This week was set up by the sorority Delta Delta Delta (the Tri-Delts) and is a way to get women (and men too) to stop ragging on ourselves about our bodies and our perceived imperfections and stop focusing so much on weight.
From their website:
Fat Talk describes all of the statements made in everyday conversation that reinforce the thin-ideal standard of female beauty and contribute to women's dissatisfaction with their bodies. Examples of fat talk may include: "I'm so fat," "Do I look fat in this?" "I need to lose 10 pounds" and "She's too fat to be wearing that swimsuit." Statements that are considered fat talk don't necessarily have to be negative; they can seem positive yet also reinforce the need to be thin - "You look great! Have you lost weight?"
The motto of "Fat Talk Free" Week is "friends don't let friends fat talk".
"I believe all women deserve to feel good about themselves. We need to prevent negative body images and get away from this obsession over the thin ideal. We should focus on our health instead of our size and weight," says Stacy Nadeau, a former model for Dove soap's Campaign for Real Beauty.
I had originally planned to make my life a "Fat Talk Free" zone for the entire month of October, but the first thing I did on October 1st was make a comment to a group of friends meeting for a bike ride about how the only reason I was on the bike ride was because I needed to burn the calories instead of staying home and getting fat.
As soon as the words were out of my mouth, I heard how ridiculous I sounded so I changed fat to 'fatter' in mid-stream and then stammered some more trying to explain myself. But, basically, I felt like an idiot and it was not a good start to what I had been planning on as a "No Fat Talk" month.
I am not sure why we talk to and about ourselves this way. I do think it's good to be realistic about our bodies. I do gain weight this time of year because I'm not working out as much. I need to be on top of this though so that 3-5 pounds doesn't turn into 10-15. But there is a difference between watching what you eat and talking smack about yourself. There's also a difference between being realistic and being obsessed with being a certain weight.
How does fat talk hurt?
When I was obese and some twig complained about her body, I wanted to smack her for not realizing what she had. I also would think "if she thinks she's disgustingly fat, she must think I'm so fat I should just go home and shoot myself."
Now I understand where the normal-weight person who is unhappy with some aspect of her body is coming from. Just because I'm not overweight, doesn't mean I don't sometimes get a little "fluffier" than I like. But I can't imagine referring to myself as a 'fat cow' because I'm softer in the middle than I want to be. That shows a certain lack of perspective in my opinion.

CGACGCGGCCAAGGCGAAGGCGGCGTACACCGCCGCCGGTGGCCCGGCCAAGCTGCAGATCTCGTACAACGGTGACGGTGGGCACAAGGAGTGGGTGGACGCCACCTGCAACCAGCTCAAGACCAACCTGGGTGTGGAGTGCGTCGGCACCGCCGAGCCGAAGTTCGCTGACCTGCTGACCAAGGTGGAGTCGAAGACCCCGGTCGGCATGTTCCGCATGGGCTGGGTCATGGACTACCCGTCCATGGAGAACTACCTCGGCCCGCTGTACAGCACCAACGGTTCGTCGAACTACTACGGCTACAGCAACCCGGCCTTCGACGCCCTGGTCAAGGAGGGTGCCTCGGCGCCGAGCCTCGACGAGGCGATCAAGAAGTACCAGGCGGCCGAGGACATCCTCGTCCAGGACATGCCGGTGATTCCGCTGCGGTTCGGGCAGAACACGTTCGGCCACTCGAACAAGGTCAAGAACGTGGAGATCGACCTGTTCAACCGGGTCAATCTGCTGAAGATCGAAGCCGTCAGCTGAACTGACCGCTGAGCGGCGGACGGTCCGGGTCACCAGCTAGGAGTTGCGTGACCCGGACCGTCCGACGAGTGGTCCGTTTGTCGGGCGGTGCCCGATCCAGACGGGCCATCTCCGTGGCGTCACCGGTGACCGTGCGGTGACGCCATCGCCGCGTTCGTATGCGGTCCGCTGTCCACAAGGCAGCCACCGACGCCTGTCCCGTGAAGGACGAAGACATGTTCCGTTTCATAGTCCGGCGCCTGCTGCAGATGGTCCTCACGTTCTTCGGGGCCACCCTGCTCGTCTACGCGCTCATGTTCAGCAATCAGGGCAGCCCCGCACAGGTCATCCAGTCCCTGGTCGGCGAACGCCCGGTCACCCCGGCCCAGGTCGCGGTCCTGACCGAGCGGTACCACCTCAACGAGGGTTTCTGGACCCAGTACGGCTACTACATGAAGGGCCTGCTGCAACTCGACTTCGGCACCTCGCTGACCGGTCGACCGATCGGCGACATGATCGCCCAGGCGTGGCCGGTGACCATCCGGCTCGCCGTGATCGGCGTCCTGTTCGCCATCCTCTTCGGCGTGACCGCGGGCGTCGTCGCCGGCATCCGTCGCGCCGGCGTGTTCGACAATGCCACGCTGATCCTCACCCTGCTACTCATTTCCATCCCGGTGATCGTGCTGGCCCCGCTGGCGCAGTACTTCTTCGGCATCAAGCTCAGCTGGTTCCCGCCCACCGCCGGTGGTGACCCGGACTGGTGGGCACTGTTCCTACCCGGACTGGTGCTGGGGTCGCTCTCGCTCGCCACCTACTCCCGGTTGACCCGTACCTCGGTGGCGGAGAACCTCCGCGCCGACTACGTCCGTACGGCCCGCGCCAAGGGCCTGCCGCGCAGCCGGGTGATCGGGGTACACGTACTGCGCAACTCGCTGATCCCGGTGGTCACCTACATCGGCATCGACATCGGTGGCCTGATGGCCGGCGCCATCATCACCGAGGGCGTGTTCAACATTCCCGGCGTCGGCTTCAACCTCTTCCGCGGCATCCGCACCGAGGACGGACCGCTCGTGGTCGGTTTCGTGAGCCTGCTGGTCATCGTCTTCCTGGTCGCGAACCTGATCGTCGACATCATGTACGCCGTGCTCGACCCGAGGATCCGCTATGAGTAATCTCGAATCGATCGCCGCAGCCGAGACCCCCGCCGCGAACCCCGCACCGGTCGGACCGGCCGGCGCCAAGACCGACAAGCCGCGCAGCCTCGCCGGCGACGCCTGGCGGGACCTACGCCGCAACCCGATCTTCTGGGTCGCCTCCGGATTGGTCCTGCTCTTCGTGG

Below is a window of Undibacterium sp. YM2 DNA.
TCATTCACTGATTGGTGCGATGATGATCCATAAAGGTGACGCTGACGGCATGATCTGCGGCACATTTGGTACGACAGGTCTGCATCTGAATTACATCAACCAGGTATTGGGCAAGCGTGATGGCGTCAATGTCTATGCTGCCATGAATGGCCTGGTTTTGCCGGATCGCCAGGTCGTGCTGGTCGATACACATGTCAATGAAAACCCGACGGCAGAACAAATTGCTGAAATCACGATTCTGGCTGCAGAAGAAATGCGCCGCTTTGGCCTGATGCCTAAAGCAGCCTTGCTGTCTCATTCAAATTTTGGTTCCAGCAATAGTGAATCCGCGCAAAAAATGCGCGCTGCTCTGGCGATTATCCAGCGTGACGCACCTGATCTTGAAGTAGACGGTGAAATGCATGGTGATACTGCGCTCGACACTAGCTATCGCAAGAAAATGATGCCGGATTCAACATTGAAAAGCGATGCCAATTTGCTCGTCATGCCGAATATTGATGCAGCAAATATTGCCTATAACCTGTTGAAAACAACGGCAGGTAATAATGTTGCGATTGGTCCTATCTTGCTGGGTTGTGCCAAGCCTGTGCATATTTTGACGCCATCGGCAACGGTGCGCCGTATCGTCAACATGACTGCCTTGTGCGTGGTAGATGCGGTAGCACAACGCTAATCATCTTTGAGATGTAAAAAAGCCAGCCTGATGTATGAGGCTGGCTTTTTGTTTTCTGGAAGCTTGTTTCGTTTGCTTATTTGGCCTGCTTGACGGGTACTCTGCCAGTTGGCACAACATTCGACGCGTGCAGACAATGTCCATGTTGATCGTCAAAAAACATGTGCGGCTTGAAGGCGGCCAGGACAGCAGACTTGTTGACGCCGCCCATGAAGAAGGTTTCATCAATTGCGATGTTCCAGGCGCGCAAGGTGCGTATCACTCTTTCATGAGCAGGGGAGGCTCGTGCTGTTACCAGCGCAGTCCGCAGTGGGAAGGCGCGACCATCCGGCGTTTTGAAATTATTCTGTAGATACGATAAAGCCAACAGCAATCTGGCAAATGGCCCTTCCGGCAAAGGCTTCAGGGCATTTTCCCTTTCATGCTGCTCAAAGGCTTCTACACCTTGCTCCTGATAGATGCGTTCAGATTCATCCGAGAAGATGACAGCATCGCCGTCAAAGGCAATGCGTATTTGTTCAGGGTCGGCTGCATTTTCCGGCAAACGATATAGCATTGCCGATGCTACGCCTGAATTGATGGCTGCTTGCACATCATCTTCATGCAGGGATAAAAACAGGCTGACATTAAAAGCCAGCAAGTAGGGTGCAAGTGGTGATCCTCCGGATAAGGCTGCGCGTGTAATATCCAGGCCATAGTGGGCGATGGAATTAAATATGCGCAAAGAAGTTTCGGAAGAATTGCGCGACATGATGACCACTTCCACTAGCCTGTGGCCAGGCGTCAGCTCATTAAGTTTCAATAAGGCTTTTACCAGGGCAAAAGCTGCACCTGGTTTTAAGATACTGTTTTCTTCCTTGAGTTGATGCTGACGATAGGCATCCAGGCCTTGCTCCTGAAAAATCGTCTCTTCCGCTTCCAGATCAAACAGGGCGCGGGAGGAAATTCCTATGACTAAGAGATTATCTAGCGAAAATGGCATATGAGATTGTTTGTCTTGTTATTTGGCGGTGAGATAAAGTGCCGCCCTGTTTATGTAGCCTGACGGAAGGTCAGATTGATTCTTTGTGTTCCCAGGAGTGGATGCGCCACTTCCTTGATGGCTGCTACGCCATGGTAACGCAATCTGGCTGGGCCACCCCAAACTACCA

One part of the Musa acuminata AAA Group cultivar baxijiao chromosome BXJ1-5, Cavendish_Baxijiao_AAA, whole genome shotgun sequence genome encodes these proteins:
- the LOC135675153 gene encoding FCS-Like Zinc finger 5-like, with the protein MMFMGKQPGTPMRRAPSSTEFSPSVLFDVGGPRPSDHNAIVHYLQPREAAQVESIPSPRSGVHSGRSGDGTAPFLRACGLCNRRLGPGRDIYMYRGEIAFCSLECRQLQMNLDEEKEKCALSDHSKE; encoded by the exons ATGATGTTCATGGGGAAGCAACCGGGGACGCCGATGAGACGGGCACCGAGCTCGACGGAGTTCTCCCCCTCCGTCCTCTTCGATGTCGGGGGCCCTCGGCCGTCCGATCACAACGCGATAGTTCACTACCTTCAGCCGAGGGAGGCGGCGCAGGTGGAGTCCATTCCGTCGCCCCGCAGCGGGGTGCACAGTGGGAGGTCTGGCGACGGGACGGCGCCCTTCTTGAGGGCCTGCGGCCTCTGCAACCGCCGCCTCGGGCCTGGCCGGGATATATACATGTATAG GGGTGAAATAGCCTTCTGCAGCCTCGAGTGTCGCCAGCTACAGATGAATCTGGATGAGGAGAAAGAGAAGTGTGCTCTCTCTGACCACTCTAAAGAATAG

I know some people think this sort of talk is harmless, just a way of women (because it's mostly women who do this) bonding and getting other women to say nice things about them. (You aren't fat! I'm the one who is fat!) But I don't think it's harmless.
You can't call yourself names every day and beat yourself up every time you don't eat optimally or skip a workout and not have that negatively impact you. According to researchers Rachel H. Salk of the University of Wisconsin and Renee Engeln-Maddox of Northwestern University in their study “If You’re Fat, Then I’m Humongous!” Frequency, Content, and Impact of Fat Talk Among College Women:
Study results found that while frequency of fat talk was associated with increased dissatisfaction with women's own bodies, over half of the participants reported that they believe fat talk actually makes them feel better about their bodies. It's concerning that women might think fat talk is a helpful coping mechanism, when it's actually exacerbating body image disturbance.
On a more serious note, fat talk also contributes to eating disorders.
Twenty-five million Americans suffer from anorexia, bulimia and binge eating disorders. According to Jeff Cannon at the National Eating Disorders Association, ninety percent of those sufferers are women. By the way, that's more women than are suffering from breast cancer!
It's also insidious and being pushed down to younger and younger ages:
According to statistics in Margo Maine’s book “Body Wars: Making Peace with Women’s Bodies,” 42 percent of first, second and third grade girls said they wanted to be thinner while nine percent of 9-year-old girls admitted to vomiting in an attempt to lose weight.
But this is the statistic that kills me:
In 2004 and 2005 a study done by Harvard University asked women how they perceived themselves. When asked if they considered themselves beautiful, only 2% said yes.
That is only 64 out of 3,200 women.
I believe we need to take back our body images from the media and start talking nice to ourselves. A good first step is to stop the fat talk. So please visit endfatalk.org and sign the pledge!